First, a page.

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by Staff Writers
Copenhagen, Denmark (SPX) Sep 24, 2013
A prominent tuft of spiny hair on the back, a white tail tip and three pairs of teats represent the unique set of characteristics describing a new genus of rat which has been discovered in the Moluccan province of Indonesia. This region had a profound influence on the British Naturalist Alfred Russell Wallace who independently developed the theory of evolution alongside Charles Darwin.
The international team of zoologists was led by the Museum Zoologicum Bogoriense in Indonesia and the Center for Macroecology, Evolution and Climate at the University of Copenhagen
One hundred years after the death of Sir Alfred Russel Wallace, an international team of zoologists has discovered a new genus of mammal in the Halmahera Island in Indonesia. It is located in Wallacea, an Eastern Indonesian region named after the British Naturalist himself. The team was surprised to find the new endemic rodent close to the locality of Boki Mekot, a mountainous area under severe ecological threat due to mining and deforestation.
The species is only known in this locality and is named Halmaheramys bokimekot. Project leader Pierre-Henri Fabre from the Center for Macroecology, Evolution and Climate states:
"This new rodent highlights the large amount of unknown biodiversity in this Wallacean region and the importance of its conservation. It constitutes a valuable addition to our knowledge of the Wallacean biodiversity and much remains to be learned about mammalian biodiversity across this region. Zoologists must continue to explore this area in order to discover and describe new species in this highly diverse, but also threatened region."
Halmaheramys bokimekot is a terrestrial spiny rat of medium body size with brownish grey fur on its back and a greyish white belly. Together with its other characteristics it represents a unique set of features that has never been reported before in the Moluccas.
The region that inspired Wallace
The unique nature of the plants and animals found within the region and the large floral and faunal differences to the neighboring region of Australia, later inspired Wallace to define a zoogeographical boundary dividing the Indonesian archipelago into two distinct parts: a western portion in which the animals are largely of Asian origin and an eastern portion where the fauna reflect Australasia. This is known as the Wallace line.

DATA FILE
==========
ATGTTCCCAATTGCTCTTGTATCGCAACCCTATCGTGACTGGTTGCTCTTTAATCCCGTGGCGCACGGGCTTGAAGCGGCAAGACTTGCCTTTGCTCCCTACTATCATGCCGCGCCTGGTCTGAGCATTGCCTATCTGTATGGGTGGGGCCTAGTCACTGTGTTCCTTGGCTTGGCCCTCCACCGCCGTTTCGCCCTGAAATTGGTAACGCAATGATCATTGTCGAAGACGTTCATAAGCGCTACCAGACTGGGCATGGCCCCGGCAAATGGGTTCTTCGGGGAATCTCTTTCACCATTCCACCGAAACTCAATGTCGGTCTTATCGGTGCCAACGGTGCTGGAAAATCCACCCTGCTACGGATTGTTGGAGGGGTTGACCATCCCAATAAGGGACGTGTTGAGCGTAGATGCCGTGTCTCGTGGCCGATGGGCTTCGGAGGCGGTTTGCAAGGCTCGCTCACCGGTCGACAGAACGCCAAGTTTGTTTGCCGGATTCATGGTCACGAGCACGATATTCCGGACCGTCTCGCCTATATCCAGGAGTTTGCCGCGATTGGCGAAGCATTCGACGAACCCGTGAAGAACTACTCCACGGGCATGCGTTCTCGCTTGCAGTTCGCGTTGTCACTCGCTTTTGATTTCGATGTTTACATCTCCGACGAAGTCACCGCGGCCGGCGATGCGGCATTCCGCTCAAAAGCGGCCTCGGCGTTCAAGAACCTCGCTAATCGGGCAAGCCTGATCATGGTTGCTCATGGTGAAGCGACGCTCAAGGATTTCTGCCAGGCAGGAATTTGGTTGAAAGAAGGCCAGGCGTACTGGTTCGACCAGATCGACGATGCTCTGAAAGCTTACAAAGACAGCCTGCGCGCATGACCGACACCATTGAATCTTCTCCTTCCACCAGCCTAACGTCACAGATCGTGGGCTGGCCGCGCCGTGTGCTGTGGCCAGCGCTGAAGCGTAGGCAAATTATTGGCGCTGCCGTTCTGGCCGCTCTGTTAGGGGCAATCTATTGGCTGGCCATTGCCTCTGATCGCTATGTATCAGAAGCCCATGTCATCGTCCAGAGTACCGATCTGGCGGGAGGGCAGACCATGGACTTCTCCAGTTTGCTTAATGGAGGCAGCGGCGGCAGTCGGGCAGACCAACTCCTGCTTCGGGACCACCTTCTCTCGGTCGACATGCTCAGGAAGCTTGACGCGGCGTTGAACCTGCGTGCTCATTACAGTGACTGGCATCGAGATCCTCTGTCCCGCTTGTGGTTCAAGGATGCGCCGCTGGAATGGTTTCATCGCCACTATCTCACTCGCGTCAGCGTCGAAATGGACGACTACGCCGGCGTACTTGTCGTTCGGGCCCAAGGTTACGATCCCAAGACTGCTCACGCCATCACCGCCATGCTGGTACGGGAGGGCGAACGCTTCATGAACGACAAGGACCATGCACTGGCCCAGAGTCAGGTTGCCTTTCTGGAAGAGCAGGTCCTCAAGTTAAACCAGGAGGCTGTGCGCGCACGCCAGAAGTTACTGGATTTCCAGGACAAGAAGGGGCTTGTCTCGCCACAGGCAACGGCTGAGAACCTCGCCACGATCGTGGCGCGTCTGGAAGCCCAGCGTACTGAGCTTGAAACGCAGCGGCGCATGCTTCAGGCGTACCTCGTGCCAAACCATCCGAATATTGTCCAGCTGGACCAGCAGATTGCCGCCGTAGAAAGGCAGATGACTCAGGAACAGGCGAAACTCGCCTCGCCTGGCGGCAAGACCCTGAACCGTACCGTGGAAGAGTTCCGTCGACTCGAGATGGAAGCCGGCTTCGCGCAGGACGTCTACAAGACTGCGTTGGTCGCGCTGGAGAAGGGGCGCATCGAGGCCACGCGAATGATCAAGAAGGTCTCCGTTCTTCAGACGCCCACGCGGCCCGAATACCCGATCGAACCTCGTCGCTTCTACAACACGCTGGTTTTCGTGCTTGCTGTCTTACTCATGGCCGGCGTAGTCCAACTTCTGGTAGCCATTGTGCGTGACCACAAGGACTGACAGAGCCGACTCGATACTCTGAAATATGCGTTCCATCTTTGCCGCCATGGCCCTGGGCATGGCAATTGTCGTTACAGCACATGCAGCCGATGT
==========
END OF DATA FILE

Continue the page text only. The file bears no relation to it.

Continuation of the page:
New rat reveals a rare migration event
Last year he and colleagues from the Center for Macroecology, Evolution and Climate provided an update of Wallace's zoogeographical world map from 1876 based on modern technology such as DNA analysis and hundreds of thousands of species records. The study showed that in spite of lacking modern techniques Wallace's zoogeographical boundaries of the world were remarkably accurately.
"Such a remarkable island setting inspired one of the greatest biologists of all time, and if Sir Alfred Russell Wallace were alive today he would surely be excited by the prospect of further conservation and biodiversity study within the Moluccas," says Pierre-Henri Fabre.
The team's findings are published in the Zoological Journal of the Linnean society: Fabre P.-H.*, Pages M., Musser G.G., Fitriana Y.S., Fjeldsa J., Jennings A., Jonsson K.A., Kennedy J., Michaux J., Semiadi G., Supriatna N., and Helgen K. (early view) A new genus of rodent from the Wallacea (Rodentia: Muridae: Murinae: Rattini) and its implication for biogeography and Indo-Pacific Rattini systematics. Zoological Journal of the Linnean Society, Vol.169(2).
Center for Macroecology, Evolution and Climate states
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